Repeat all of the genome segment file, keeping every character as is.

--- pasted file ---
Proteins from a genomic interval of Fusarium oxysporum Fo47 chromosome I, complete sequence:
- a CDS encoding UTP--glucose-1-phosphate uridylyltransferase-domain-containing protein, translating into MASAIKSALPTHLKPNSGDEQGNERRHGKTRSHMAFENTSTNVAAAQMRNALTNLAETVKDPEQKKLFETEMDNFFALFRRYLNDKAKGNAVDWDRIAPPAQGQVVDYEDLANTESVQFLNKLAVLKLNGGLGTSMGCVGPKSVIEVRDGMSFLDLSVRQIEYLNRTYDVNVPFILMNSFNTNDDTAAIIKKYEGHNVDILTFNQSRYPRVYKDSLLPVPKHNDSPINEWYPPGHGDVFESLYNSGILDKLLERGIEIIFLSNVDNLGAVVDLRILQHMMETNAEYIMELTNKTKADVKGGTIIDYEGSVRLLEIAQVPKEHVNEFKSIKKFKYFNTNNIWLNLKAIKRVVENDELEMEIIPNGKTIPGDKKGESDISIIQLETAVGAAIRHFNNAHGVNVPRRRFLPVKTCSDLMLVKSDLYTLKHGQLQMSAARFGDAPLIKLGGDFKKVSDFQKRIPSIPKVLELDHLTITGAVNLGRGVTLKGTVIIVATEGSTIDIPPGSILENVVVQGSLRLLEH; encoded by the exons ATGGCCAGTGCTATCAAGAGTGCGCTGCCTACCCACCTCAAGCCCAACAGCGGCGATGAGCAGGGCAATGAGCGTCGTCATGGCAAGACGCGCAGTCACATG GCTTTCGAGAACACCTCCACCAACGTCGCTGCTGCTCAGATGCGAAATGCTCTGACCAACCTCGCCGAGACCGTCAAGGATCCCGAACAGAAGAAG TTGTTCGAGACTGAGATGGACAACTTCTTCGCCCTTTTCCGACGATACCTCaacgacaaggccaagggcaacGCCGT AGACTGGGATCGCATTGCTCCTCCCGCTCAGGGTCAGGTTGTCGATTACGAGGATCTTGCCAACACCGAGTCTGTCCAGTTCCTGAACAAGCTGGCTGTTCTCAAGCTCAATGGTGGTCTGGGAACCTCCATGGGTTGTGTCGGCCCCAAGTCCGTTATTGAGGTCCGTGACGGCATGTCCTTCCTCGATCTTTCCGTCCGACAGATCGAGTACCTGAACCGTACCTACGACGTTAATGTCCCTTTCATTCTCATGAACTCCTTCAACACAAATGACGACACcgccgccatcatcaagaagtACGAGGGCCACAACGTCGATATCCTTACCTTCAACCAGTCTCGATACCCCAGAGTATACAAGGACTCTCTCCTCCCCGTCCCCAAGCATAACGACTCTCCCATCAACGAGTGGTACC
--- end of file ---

Proteins from a genomic interval of Fusarium oxysporum Fo47 chromosome I, complete sequence:
- a CDS encoding UTP--glucose-1-phosphate uridylyltransferase-domain-containing protein, translating into MASAIKSALPTHLKPNSGDEQGNERRHGKTRSHMAFENTSTNVAAAQMRNALTNLAETVKDPEQKKLFETEMDNFFALFRRYLNDKAKGNAVDWDRIAPPAQGQVVDYEDLANTESVQFLNKLAVLKLNGGLGTSMGCVGPKSVIEVRDGMSFLDLSVRQIEYLNRTYDVNVPFILMNSFNTNDDTAAIIKKYEGHNVDILTFNQSRYPRVYKDSLLPVPKHNDSPINEWYPPGHGDVFESLYNSGILDKLLERGIEIIFLSNVDNLGAVVDLRILQHMMETNAEYIMELTNKTKADVKGGTIIDYEGSVRLLEIAQVPKEHVNEFKSIKKFKYFNTNNIWLNLKAIKRVVENDELEMEIIPNGKTIPGDKKGESDISIIQLETAVGAAIRHFNNAHGVNVPRRRFLPVKTCSDLMLVKSDLYTLKHGQLQMSAARFGDAPLIKLGGDFKKVSDFQKRIPSIPKVLELDHLTITGAVNLGRGVTLKGTVIIVATEGSTIDIPPGSILENVVVQGSLRLLEH; encoded by the exons ATGGCCAGTGCTATCAAGAGTGCGCTGCCTACCCACCTCAAGCCCAACAGCGGCGATGAGCAGGGCAATGAGCGTCGTCATGGCAAGACGCGCAGTCACATG GCTTTCGAGAACACCTCCACCAACGTCGCTGCTGCTCAGATGCGAAATGCTCTGACCAACCTCGCCGAGACCGTCAAGGATCCCGAACAGAAGAAG TTGTTCGAGACTGAGATGGACAACTTCTTCGCCCTTTTCCGACGATACCTCaacgacaaggccaagggcaacGCCGT AGACTGGGATCGCATTGCTCCTCCCGCTCAGGGTCAGGTTGTCGATTACGAGGATCTTGCCAACACCGAGTCTGTCCAGTTCCTGAACAAGCTGGCTGTTCTCAAGCTCAATGGTGGTCTGGGAACCTCCATGGGTTGTGTCGGCCCCAAGTCCGTTATTGAGGTCCGTGACGGCATGTCCTTCCTCGATCTTTCCGTCCGACAGATCGAGTACCTGAACCGTACCTACGACGTTAATGTCCCTTTCATTCTCATGAACTCCTTCAACACAAATGACGACACcgccgccatcatcaagaagtACGAGGGCCACAACGTCGATATCCTTACCTTCAACCAGTCTCGATACCCCAGAGTATACAAGGACTCTCTCCTCCCCGTCCCCAAGCATAACGACTCTCCCATCAACGAGTGGTACC